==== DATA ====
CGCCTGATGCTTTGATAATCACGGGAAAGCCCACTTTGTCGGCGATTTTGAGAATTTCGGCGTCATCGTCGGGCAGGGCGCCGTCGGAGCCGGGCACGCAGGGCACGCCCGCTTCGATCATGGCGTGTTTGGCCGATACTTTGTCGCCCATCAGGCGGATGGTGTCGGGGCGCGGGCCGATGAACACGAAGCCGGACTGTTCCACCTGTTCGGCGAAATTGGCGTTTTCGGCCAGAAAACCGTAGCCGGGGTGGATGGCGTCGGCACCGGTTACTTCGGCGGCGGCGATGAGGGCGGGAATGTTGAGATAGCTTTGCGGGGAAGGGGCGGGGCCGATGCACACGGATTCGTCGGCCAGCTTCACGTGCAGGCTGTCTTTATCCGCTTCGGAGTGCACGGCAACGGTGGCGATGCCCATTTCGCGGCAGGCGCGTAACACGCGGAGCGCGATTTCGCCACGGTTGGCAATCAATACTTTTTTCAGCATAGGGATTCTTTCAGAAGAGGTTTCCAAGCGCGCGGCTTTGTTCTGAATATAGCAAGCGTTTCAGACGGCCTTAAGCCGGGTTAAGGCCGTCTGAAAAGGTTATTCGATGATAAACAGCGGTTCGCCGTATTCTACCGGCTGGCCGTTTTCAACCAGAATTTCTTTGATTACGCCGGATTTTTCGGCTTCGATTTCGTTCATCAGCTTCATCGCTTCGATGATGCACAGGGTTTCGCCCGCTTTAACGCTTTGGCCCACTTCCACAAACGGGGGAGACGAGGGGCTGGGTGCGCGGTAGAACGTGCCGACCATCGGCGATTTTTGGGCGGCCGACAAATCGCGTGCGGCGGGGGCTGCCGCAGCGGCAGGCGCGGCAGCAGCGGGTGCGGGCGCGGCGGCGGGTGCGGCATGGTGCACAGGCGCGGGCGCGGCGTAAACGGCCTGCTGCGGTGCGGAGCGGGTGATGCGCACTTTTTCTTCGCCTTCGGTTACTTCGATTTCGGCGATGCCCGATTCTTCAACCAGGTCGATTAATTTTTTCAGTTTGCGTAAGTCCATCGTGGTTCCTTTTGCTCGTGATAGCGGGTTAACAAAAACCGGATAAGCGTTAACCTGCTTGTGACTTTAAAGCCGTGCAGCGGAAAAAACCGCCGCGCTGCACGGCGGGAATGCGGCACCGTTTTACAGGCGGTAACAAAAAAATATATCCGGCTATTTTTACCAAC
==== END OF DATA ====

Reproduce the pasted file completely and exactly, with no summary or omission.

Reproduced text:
CGCCTGATGCTTTGATAATCACGGGAAAGCCCACTTTGTCGGCGATTTTGAGAATTTCGGCGTCATCGTCGGGCAGGGCGCCGTCGGAGCCGGGCACGCAGGGCACGCCCGCTTCGATCATGGCGTGTTTGGCCGATACTTTGTCGCCCATCAGGCGGATGGTGTCGGGGCGCGGGCCGATGAACACGAAGCCGGACTGTTCCACCTGTTCGGCGAAATTGGCGTTTTCGGCCAGAAAACCGTAGCCGGGGTGGATGGCGTCGGCACCGGTTACTTCGGCGGCGGCGATGAGGGCGGGAATGTTGAGATAGCTTTGCGGGGAAGGGGCGGGGCCGATGCACACGGATTCGTCGGCCAGCTTCACGTGCAGGCTGTCTTTATCCGCTTCGGAGTGCACGGCAACGGTGGCGATGCCCATTTCGCGGCAGGCGCGTAACACGCGGAGCGCGATTTCGCCACGGTTGGCAATCAATACTTTTTTCAGCATAGGGATTCTTTCAGAAGAGGTTTCCAAGCGCGCGGCTTTGTTCTGAATATAGCAAGCGTTTCAGACGGCCTTAAGCCGGGTTAAGGCCGTCTGAAAAGGTTATTCGATGATAAACAGCGGTTCGCCGTATTCTACCGGCTGGCCGTTTTCAACCAGAATTTCTTTGATTACGCCGGATTTTTCGGCTTCGATTTCGTTCATCAGCTTCATCGCTTCGATGATGCACAGGGTTTCGCCCGCTTTAACGCTTTGGCCCACTTCCACAAACGGGGGAGACGAGGGGCTGGGTGCGCGGTAGAACGTGCCGACCATCGGCGATTTTTGGGCGGCCGACAAATCGCGTGCGGCGGGGGCTGCCGCAGCGGCAGGCGCGGCAGCAGCGGGTGCGGGCGCGGCGGCGGGTGCGGCATGGTGCACAGGCGCGGGCGCGGCGTAAACGGCCTGCTGCGGTGCGGAGCGGGTGATGCGCACTTTTTCTTCGCCTTCGGTTACTTCGATTTCGGCGATGCCCGATTCTTCAACCAGGTCGATTAATTTTTTCAGTTTGCGTAAGTCCATCGTGGTTCCTTTTGCTCGTGATAGCGGGTTAACAAAAACCGGATAAGCGTTAACCTGCTTGTGACTTTAAAGCCGTGCAGCGGAAAAAACCGCCGCGCTGCACGGCGGGAATGCGGCACCGTTTTACAGGCGGTAACAAAAAAATATATCCGGCTATTTTTACCAAC